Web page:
Instead, incorporate some basic religious ideas into your story. Feel free to mix and match. Does your character remind you of a religious figure? Is he a little bit like him? Believe me, I could go on for hours about fictitious characters that I believe are based on Jesus alone. (Vash the Stampede, Aragorn the Strider, etc.)

    Heh. Well, of course that's an obvious on, and I know at least one character I'm writing about who's very much based on Jesus, at least on some points.

    Some people will tell you not to use Satoshi/Ash and gang in your stories. I would advise the same. This goes especially if you're writing about the Japanese show, know what the hell you're talking about, and write a story about. I mean, if you write a story, say, about Kasumi returning and training Haruka, and then start having all the characters talk very unlike what dub-grubbers are used to, then...

    Ah! Never mind! Just trust me from personal experience. Peeps, unless your writing a shippy fic, don't write Satoshi-tachi stories. You won't get many reads if you do.


    Remind me what'S just about the most legendary, mythical fic of the pokemon fandom?

    That'S right. Pokemon Master. An Ash-tachi story.

    And remind me what's FAR AND WIDE the most popular "long" fic on this board?

    The Greater Evil, with 231 posts more than its closest rival (your own JTC). Another Ash story.

    In the history of TPM, there were both non-Ash and Ash stories among the very popular one ; the older version of The Greater Evil and Twistes Paths, Forgotten Pasts by Timarelay would be example of the later.

    I rest my case.

    Of course, does that matter? You should be writing, not for the approval of the masses, but for your own satisfaction. Once it starts becoming only about compromising the flavor of your vision to please the taste-buds of the readers, then you're through. You must understand, these are just guidelines that we lay out. If you think you have a better idea that could attract more readers, than for God's sake - do it! Remember, though, you should be telling a story - one that you like!

    Just think of it this way - you have to keep the story alive in your heart before it becomes interesting. It helps to think, "Wow! This story really happened somewhere! I'm just typing it out for everyone to enjoy!"


    Yep, thinking it Tolkien-style is nice. [/B]
    Last edited by Evil Figment; 8th February 2003 at 02:18 PM.
    Quote Originally Posted by Mintaka and Hurristat
    He's an evil director / He'll give out infractions / Do something wrong / And he takes direct actions
    Then what'll he do?/ He'll permaban you / You find your name slashed / With a message, 'Adieu'
    Sooooo...watch out!
    "It is said that the federal government, if it was in charge of the Sahara, would run out of sand in five years. Private enterprise, being more efficient, would do it in half the time - and they'd make money off the bridges." - me.
    "My friends, love is better than anger. Hope is better than fear. Optimism is better than despair. So let us be loving, hopeful and optimistic. And we’ll change the world." - Jack Layton's last letter. Rest in peace, Jack.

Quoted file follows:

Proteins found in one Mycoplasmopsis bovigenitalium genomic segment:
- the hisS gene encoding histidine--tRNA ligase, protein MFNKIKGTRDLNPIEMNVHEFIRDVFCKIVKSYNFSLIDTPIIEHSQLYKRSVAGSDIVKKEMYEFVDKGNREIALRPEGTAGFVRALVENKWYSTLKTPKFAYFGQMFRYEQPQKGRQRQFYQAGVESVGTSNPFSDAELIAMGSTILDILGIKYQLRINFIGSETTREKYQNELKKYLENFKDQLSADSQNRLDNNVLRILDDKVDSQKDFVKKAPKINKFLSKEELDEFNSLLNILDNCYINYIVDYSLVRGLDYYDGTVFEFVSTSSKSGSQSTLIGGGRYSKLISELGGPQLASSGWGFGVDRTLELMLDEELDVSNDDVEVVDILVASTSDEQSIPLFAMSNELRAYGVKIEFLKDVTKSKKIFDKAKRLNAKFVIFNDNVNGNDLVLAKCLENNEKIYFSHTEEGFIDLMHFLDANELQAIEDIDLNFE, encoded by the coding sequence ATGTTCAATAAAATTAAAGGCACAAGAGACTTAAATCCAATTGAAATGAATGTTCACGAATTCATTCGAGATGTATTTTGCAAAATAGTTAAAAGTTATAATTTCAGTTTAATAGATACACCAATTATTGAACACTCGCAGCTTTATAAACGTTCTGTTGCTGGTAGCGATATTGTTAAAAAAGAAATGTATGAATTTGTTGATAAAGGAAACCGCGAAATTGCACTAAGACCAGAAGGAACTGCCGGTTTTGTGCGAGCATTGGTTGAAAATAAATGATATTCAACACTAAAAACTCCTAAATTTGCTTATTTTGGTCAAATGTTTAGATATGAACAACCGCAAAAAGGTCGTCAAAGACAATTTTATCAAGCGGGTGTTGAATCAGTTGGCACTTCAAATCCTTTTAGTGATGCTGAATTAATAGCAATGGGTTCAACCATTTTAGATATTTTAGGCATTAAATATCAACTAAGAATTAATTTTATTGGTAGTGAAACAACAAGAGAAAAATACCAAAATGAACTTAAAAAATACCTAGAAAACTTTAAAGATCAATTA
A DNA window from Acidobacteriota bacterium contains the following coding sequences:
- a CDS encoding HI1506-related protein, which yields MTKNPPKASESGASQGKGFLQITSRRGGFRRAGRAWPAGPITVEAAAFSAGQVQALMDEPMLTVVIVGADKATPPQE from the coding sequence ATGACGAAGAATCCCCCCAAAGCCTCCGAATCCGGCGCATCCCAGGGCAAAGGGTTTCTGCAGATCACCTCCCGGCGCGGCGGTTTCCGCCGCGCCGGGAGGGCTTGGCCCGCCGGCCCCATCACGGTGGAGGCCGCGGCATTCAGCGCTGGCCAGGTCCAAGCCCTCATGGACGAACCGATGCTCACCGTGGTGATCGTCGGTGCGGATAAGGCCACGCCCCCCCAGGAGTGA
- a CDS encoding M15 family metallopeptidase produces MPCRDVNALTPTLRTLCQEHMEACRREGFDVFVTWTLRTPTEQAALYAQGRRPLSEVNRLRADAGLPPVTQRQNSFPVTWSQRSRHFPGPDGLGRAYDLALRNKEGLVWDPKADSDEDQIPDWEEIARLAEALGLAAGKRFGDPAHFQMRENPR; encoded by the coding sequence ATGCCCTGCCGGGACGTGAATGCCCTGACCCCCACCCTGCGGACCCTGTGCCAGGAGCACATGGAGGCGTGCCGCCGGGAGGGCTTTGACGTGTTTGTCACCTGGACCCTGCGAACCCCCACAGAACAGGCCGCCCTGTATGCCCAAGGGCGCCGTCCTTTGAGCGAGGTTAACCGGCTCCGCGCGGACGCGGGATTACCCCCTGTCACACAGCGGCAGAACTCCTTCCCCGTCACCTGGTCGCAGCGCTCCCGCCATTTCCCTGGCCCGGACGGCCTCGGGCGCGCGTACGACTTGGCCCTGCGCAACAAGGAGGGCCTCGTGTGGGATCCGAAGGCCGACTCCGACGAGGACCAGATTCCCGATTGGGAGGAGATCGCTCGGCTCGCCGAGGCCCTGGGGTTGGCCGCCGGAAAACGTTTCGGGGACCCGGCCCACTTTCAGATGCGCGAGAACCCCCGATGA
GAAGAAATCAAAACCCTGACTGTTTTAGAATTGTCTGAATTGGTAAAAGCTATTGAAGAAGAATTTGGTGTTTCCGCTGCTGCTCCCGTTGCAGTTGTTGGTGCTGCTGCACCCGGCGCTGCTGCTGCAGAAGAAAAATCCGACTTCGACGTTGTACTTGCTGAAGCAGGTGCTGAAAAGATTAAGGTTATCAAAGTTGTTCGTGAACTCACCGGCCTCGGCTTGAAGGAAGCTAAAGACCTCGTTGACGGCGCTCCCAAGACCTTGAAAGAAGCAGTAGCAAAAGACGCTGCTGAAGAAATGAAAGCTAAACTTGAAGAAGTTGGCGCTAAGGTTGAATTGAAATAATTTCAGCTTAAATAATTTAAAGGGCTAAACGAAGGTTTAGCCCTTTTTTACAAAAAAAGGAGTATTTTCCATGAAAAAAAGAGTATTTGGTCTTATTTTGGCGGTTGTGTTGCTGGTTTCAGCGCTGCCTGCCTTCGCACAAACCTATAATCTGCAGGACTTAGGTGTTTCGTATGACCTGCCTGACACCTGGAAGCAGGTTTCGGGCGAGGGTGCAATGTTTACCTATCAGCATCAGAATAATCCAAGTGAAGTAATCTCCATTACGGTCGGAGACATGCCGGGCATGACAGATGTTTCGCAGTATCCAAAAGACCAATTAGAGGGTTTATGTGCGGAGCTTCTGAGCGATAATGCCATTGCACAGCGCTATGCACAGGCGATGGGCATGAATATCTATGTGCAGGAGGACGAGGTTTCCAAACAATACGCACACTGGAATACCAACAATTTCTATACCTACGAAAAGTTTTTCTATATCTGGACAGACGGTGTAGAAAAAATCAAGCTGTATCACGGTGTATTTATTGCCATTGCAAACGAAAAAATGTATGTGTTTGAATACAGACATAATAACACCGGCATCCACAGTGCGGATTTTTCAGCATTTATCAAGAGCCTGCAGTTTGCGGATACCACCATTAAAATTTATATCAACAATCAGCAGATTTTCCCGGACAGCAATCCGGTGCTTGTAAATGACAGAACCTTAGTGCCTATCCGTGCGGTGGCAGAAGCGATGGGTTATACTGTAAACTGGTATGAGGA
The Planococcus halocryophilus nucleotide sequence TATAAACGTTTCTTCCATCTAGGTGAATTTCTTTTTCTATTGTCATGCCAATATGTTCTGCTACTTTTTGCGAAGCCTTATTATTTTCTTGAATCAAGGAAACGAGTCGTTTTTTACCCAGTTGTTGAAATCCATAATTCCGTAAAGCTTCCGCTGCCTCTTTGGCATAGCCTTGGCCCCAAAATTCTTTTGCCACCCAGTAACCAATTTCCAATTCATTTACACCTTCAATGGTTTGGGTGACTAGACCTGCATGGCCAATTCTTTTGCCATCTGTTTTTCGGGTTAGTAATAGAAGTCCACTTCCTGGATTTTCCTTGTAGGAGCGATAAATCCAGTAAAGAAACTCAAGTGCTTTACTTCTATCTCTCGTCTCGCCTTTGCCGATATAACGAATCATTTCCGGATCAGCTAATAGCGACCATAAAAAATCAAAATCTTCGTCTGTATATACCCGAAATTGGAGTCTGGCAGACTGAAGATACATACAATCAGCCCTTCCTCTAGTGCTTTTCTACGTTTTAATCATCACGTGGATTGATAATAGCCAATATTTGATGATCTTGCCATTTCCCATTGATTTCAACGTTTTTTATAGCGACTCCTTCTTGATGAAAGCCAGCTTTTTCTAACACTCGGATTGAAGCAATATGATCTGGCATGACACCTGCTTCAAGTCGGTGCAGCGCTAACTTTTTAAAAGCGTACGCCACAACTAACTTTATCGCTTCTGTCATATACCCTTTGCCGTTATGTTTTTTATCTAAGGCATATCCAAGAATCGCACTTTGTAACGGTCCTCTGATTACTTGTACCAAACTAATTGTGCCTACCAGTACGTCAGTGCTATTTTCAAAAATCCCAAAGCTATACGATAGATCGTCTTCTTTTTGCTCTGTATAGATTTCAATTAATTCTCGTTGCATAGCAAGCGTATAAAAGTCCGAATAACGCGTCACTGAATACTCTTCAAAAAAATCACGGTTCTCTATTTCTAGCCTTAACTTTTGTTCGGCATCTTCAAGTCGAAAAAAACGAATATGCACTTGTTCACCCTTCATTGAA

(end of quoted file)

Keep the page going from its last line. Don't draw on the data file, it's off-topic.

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    Unseen Watcher Murgatroyd's Avatar
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    Remember, thus, that professors do *NOT* give out pokemon to new trainers on a regular basis game-wise (also Murg, side note on the starter : easy availability doesn't seem to be the point, at least not in the game : Oak clearly state the three pokemon he offers are the three he has left from his training career, for example (and he only gives two ; one to you for the reasons mentioned before, and one to his own grandson. Similarly, Elm only gives one (the other is stolen) and Odamaki gives one to you to save him and one to his daughter/son ; that's all).
    At the time I wrote this, the anime was the only form of canon I was familiar with. I had never played the game. The anime is still my preferred canon.

    Now, in the anime, the professors do give out pokemon on a fairly regular basis, and each one that we know of tends to give out the same types each time. Elm has given out the Chikorita/Totodile/Cyndaquil set on at least two known occasions, and he knew that Ash was from Pallet Town just by hearing that the choices were Bulbasaur, Squirtle, and Charmander, implying that Oak gives out those three with some frequency. We don't (yet) have enough information to make any statement about Odamaki.
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    Goronda Type Vice-Webmaster Evil Figment's Avatar Vice-Webmaster
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    True on the anime canon, and I won't challenge you there.

    However, it makes for boring and predictable stuff to start "Oh, you want to be a trainer! Here's a pokemon!"

    In the games, it was presented as an older trainer giving out a pokemon for some (usually good reason) more than as a "Official distributor of starter pokemon", which isn't a bad idea at all IMHO.